Illicit trade and weapons of mass destruction under spotlight in Apia

The continuing problem of Illicit Trade in Small Arms in the Pacific region was brought under the microscope in Apia last week.

It happened during a regional Parliamentary Workshop on Mobilizing Parliamentarians to Advocate for Improved Compliance with the UN Programme of Action on the Illicit Trade in Small Arms and Light Weapons.

Organised by Parliamentarians for Global Action (P.G.A.) in consultation with the Legislative Assembly of Samoa, the workshop convened Legislators from across the region to review and discuss steps taken, or that may be taken in the near future, to Address the Illicit Trade in Small Arms and Light Weapons in the region. 

Acting Prime Minister and Deputy Prime Minister, Fiame Naomi Mataafa, opened the workshop.

There were presentations from the United Nations Resident Coordinator and U.N.D.P. Resident Representative in Samoa, Simona Marinescu; and High Commissioner of New Zealand to Samoa, David Nicholson. 

Other presentations came from the Acting Attorney General, Galumalemana Noumea Loretta Teueli; Commissioner of Police, Fuiavailiili Egon Keil, and P.G.A. member from Samoa, Taefu Lemi Taefu. 

The Illicit Trade in Small Arms and Light Weapons is a continuing problem and challenge in the Pacific Islands Region, and has had a particularly negative impact in terms of the rise of number of cases, reported and unreported, of domestic armed violence affecting women in particular. 

The negative impact of this illicit trade manifests itself, not only in terms of loss of life and serious injuries, but also in terms of a negative impact on achievement of the UN Sustainable Development Goals, and has been widely documented in recent years, in particular the disproportionately adverse impact on Women in many domestic violence cases occasioned by this illicit trade in Small Arms and Light Weapons. 

The Government of Samoa has ratified the Arms Trade Treaty in June 2014 and in 2016 submitted a comprehensive Report on its Compliance with the UN Programme of Action Addressing the Illicit Trade in Small Arms and Light Weapons. 

In the context of Weapons of Mass Destruction (W.M.D.), Samoa ratified the Biological Weapons Convention in September 2017. 

As such, Samoa serves as an excellent inspiration to a number of other countries in the region to follow suit. 

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College hosts Samoan language week

Samoa College will mark its inaugural Samoan language week in a bid to draw its students’ attention to the country’s cultural practices and customs. College Principal Karene Faasisila, Vice Principal and staff are behind the week-long program of activities that also include the ava ceremony and cultural formalities (folafola sua, folafola toana’i, folafolaga saumolia, sula toga). According to Taumaloto Kaisa, who is a teacher at Samoa College, the program involves the whole school and doesn’t just target the teaching staff. "The college’s principal, Karene Faasisila, vice-principal and staff have initiated a Samoan Week activity not only to end off another academic term but also to highlight the importance of Samoan practices to the students," he told Samoa Observer in an interview. "The program isn’t only for the teachers teaching Samoa or is limited to students who only take Samoa. It involves the whole school with the aim of emphasising Samoan cultural practices because we have seen that some students haven’t experienced most of our practices." The week-long program this week comprises five main categories of activities that will run until Thursday. Category 1 activities highlight the importance of Samoan literacy through speech competitions, impromptu speech competitions, spelling competitions and debates. Category 2 focuses on cultural formalities such as the ava ceremony and others (folafola sua, folafola toana’i, folafolaga saumolia, sula toga) and Category 3 is Samoan sports and games such as cricket, collecting coconuts and weaving baskets. Mr Kaisa said it is important students experience and participate in Samoan sports and games in order to find out more about their origins. "The importance of students experiencing these sports is because there are a few Samoan statements that derive from Samoan games which are incorporated in speeches and formalities,” he added. "It’s important that the students experience these sports so that they’ll know where these statements come from and what it practically means. "The fourth category is a demonstration of handcrafting, weaving and printing. Students are taught on how to weave various Samoan crafts (ma’ilo, polavai, polasisi)." Students would learn the art of weaving an ietoga (Samoan traditional fine mat) and instead of tapa-making, consequently Mr Kaisa said the college had found it difficult locating an expert in that area who could teach the students which is why the elei printing activity was added. All the four categories will be implemented Monday to Thursday before the staff and student body converge on the college hall on Friday where there will be traditional performances with classes competing against each other.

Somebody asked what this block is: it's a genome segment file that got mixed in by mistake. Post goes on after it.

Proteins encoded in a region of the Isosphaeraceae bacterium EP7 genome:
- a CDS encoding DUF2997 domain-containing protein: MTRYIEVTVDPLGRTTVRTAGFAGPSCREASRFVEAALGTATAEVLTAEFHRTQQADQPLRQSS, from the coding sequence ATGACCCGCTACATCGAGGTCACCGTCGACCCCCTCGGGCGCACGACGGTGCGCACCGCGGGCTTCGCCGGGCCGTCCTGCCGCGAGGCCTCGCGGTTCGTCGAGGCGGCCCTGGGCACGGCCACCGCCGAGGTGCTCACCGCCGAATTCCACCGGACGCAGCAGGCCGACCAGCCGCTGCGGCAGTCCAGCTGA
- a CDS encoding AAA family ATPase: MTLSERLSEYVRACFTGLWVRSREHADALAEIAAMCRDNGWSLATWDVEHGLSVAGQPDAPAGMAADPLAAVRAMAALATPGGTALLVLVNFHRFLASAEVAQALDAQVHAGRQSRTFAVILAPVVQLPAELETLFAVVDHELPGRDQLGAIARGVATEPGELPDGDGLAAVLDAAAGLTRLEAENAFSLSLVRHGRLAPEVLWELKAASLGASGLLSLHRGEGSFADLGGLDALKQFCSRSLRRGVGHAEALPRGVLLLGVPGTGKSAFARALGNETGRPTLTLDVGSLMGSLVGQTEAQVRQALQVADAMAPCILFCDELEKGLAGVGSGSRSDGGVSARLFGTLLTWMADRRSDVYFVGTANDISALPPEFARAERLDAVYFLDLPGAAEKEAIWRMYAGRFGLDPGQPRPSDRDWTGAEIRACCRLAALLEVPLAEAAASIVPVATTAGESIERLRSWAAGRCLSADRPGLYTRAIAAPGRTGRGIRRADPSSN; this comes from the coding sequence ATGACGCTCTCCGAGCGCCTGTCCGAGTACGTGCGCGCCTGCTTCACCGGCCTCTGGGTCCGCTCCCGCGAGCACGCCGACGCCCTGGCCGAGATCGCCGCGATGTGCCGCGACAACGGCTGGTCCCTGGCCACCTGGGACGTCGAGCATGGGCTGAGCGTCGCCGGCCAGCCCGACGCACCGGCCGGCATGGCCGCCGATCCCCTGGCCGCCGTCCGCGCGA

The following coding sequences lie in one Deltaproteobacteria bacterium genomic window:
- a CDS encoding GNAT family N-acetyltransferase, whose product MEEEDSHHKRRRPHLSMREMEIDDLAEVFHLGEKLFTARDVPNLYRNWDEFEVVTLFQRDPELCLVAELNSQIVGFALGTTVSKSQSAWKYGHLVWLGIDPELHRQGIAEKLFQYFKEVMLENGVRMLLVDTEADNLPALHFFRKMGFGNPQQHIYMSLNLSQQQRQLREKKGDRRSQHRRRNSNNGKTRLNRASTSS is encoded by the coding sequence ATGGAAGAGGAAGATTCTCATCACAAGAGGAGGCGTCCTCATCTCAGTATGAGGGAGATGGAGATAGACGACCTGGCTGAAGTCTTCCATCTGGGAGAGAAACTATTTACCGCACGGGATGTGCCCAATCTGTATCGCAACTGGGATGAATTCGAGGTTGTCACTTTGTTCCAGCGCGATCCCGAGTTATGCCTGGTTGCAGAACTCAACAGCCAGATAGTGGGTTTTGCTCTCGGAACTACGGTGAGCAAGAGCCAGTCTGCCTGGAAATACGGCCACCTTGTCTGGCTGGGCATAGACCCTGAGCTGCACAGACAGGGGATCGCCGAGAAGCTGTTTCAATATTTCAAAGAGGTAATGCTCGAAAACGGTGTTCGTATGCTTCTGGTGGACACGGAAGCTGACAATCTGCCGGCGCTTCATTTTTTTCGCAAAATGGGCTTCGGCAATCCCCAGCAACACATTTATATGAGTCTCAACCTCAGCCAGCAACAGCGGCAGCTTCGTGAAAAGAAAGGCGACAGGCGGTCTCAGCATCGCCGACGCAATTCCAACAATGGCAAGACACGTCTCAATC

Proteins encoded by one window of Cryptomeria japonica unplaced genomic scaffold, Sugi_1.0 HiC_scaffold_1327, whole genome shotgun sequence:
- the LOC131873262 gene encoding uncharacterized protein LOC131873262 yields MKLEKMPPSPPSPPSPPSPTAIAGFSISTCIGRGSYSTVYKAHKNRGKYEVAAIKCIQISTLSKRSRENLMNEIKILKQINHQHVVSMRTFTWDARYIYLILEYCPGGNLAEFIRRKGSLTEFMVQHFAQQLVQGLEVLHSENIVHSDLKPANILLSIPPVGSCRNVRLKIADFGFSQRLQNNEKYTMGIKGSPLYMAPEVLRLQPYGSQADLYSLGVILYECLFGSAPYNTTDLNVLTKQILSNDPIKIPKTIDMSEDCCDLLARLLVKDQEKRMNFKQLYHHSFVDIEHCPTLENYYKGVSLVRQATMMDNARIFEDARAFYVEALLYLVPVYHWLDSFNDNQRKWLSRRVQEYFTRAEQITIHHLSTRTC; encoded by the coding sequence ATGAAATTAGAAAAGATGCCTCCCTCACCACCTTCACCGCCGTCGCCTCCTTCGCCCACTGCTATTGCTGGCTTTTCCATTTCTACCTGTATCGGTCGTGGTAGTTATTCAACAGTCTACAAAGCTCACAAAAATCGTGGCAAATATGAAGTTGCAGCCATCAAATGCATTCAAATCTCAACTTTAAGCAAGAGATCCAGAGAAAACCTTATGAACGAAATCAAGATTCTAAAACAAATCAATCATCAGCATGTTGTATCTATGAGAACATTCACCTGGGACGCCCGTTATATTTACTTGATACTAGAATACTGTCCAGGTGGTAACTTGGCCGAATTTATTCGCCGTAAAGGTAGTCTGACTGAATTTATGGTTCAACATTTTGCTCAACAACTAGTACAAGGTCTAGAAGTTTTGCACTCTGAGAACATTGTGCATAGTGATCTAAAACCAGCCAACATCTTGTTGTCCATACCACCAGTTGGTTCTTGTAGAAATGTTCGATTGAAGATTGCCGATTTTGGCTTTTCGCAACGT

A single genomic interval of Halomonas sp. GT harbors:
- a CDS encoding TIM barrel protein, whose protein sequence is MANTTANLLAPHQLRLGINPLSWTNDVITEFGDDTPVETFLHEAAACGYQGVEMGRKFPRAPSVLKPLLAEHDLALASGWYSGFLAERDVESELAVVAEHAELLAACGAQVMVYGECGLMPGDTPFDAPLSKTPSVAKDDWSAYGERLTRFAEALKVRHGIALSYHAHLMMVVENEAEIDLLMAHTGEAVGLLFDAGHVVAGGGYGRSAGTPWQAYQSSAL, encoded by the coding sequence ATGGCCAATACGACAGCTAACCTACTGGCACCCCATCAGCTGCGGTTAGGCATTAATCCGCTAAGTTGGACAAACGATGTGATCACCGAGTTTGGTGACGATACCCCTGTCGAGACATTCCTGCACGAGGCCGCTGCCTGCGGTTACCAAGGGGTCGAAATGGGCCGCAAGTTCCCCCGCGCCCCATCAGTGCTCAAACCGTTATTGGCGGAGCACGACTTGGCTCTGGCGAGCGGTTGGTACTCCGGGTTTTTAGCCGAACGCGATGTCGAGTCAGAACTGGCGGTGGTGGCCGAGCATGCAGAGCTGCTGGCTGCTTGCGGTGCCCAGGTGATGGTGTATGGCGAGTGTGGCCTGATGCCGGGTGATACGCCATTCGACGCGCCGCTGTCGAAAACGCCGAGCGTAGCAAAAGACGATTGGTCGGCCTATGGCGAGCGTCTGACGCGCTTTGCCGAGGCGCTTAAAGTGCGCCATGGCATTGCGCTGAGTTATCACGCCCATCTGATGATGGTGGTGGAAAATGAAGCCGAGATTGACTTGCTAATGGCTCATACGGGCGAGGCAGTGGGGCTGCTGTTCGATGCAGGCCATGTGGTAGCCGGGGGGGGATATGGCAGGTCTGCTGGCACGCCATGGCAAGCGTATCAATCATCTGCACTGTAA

By Hyunsook Siutaia 30/09/2020
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